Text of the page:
The optics of China pressuring India in such a way could also be exploited by the latter’s opposition to portray the BJP as weak ahead of next spring’s elections, especially if they spin Bhutan’s potential cession of Doklam as “the latest domino to fall” after the Maldives just elected a pro-Chinese leader. Coupled with the possibility of the Indian-friendly Bangladeshi government being deposed after next January’s elections, this narrative might become more compelling to a larger number of voters by then.
Viewed from this perspective, any successful Chinese-Bhutanese rapprochement that results in Thimphu ceding Doklam to Beijing would have both military and political consequences for India, but there’s little that Delhi can do to stop it since such a deal would be between sovereign states. In that scenario, Sino-Indo relations would likely deteriorate even further and faster than before if Beijing feels emboldened by its newfound edge over the Siliguri Corridor to redouble its claims to Arunachal Pradesh.
There are three reasons to expect that the People’s Republic might pursue the aforesaid course of action upon obtaining control over Doklam. First, China wants to discredit India’s self-described role as the Voice of the Global South by pressuring developing countries to choose sides between them if another crisis breaks out. Many of them might back Beijing solely because it’s their top trade partner and they don’t want to risk getting on its bad side, which would thus undermine Delhi’s claims of leadership.
The second reason concerns China’s desire to resolve the western half of its border dispute with India on favorable terms to Beijing by leveraging a crisis over Arunachal Pradesh to that end as was explained. China could redouble its claims to that region in order to pressure India into agreeing to a compromise whereby Beijing drops these selfsame claims in exchange for India dropping its own over the Chinese-controlled part of Ladakh that Beijing calls Aksai Chin. This is risky, however, and might backfire.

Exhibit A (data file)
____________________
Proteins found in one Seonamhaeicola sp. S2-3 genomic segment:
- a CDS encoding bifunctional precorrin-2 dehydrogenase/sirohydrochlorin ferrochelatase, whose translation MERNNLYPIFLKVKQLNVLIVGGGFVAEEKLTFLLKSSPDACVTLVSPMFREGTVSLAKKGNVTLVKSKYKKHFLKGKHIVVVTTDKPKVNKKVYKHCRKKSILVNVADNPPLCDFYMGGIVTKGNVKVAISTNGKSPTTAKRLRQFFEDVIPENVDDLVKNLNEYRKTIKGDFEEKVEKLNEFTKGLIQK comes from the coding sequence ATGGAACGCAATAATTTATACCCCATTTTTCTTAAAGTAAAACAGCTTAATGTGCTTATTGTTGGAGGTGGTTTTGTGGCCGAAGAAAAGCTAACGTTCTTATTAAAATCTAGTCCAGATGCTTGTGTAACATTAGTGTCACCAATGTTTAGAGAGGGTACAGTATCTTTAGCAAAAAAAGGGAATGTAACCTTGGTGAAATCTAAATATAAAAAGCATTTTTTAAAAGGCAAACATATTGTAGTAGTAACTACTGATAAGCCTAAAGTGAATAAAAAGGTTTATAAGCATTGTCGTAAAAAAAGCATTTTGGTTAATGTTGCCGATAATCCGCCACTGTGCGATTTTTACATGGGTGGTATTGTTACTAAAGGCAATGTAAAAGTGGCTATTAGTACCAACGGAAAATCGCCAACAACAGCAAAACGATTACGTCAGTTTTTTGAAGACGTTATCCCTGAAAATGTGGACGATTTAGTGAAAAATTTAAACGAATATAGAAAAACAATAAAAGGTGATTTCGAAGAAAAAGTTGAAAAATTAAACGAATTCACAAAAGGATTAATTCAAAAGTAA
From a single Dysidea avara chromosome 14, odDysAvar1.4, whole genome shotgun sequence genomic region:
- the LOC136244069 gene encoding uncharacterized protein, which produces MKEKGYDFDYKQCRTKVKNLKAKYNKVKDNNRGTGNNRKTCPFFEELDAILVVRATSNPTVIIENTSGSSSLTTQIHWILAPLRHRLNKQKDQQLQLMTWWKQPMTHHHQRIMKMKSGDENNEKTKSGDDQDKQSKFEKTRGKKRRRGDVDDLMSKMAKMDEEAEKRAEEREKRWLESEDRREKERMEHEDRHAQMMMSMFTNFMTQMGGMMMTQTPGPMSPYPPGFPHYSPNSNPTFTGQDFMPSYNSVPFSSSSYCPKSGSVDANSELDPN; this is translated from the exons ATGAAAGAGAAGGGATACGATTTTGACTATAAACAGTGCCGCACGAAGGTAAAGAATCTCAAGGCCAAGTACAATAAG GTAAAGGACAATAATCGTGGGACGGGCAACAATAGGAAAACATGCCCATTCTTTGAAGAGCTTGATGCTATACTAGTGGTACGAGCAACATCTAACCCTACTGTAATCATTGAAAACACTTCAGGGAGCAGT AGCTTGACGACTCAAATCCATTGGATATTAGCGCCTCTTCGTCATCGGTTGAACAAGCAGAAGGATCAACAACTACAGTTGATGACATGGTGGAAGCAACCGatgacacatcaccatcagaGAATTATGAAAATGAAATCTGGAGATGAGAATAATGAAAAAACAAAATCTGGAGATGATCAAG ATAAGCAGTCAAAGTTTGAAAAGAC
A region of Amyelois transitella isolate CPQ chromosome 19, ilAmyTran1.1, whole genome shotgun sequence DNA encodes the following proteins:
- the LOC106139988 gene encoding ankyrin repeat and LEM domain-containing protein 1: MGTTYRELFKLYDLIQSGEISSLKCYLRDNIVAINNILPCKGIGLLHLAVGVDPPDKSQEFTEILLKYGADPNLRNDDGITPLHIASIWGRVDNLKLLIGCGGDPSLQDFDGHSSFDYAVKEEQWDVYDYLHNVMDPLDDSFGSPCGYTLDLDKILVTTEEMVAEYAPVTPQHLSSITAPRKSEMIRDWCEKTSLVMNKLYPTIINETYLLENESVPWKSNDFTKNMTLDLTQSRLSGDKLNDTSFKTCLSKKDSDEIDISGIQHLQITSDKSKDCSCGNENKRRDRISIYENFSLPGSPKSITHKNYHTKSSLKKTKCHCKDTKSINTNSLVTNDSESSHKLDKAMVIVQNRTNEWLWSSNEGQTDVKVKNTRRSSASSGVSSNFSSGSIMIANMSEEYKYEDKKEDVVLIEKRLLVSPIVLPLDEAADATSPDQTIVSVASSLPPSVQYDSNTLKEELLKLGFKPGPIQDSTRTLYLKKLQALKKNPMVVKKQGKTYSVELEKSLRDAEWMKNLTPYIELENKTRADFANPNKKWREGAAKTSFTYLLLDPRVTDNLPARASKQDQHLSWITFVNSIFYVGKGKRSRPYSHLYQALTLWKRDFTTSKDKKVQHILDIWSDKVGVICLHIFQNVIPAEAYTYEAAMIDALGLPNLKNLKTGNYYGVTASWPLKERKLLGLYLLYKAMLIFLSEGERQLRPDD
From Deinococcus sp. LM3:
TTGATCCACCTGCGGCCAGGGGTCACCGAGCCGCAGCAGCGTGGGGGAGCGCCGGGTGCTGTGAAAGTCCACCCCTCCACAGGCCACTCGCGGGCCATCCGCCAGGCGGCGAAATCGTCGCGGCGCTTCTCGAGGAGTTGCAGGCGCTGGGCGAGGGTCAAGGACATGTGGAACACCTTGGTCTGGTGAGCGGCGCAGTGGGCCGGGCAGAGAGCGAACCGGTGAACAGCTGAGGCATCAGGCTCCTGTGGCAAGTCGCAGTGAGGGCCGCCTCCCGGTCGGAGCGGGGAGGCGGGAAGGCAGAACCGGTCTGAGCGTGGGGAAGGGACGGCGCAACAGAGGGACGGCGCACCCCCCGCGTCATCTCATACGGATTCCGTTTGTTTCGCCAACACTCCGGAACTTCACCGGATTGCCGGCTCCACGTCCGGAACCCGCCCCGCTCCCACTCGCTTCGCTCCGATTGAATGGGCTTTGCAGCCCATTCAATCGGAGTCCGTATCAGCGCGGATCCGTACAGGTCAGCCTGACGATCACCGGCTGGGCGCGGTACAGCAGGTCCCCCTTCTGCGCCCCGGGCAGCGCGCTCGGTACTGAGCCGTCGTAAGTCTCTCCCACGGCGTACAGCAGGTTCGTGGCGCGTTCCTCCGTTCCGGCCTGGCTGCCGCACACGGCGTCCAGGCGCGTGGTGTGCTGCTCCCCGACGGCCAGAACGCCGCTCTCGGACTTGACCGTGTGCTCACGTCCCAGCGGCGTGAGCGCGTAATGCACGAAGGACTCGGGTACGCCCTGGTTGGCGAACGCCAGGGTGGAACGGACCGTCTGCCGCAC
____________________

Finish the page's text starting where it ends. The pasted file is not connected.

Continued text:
That brings everything around to the last reason why China might redouble its claims to that region if it obtains control over Doklam since it could be that the People’s Republic wants to shape the narrative that the BJP is weak ahead of next spring’s elections as punishment for refusing to compromise on their dispute. What’s so dangerous about this is that the ruling party might respond more forcefully than China expects, which could lead to another lethal clash or even a war in the worst-case scenario.
Neither China nor India wants to fight one another once again, but the former’s control over Doklam could be perceived by the latter as a game-changer that’ll either force it into compromising against its ruling party’s will or contemplating preemptive military action, thus worsening their security dilemma. China doesn’t want war since that’ll play into the US’ claims that it’s part of a new “axis of evil”, while India can’t rely on US support if need be since it’s already overstretched supporting Ukraine and Israel.
Nevertheless, the further deterioration of their ties that’s expected in the event that China obtains control over Doklam as part of its ongoing rapprochement with Bhutan means that these concerns are disturbingly credible, which is why everyone should closely follow the interplay between those three. Amidst the NATO-Russian proxy war in Ukraine and the latest Israeli-Hamas war, another Sino-Indo war could throw the world into complete chaos, which is why it should be avoided if at all possible.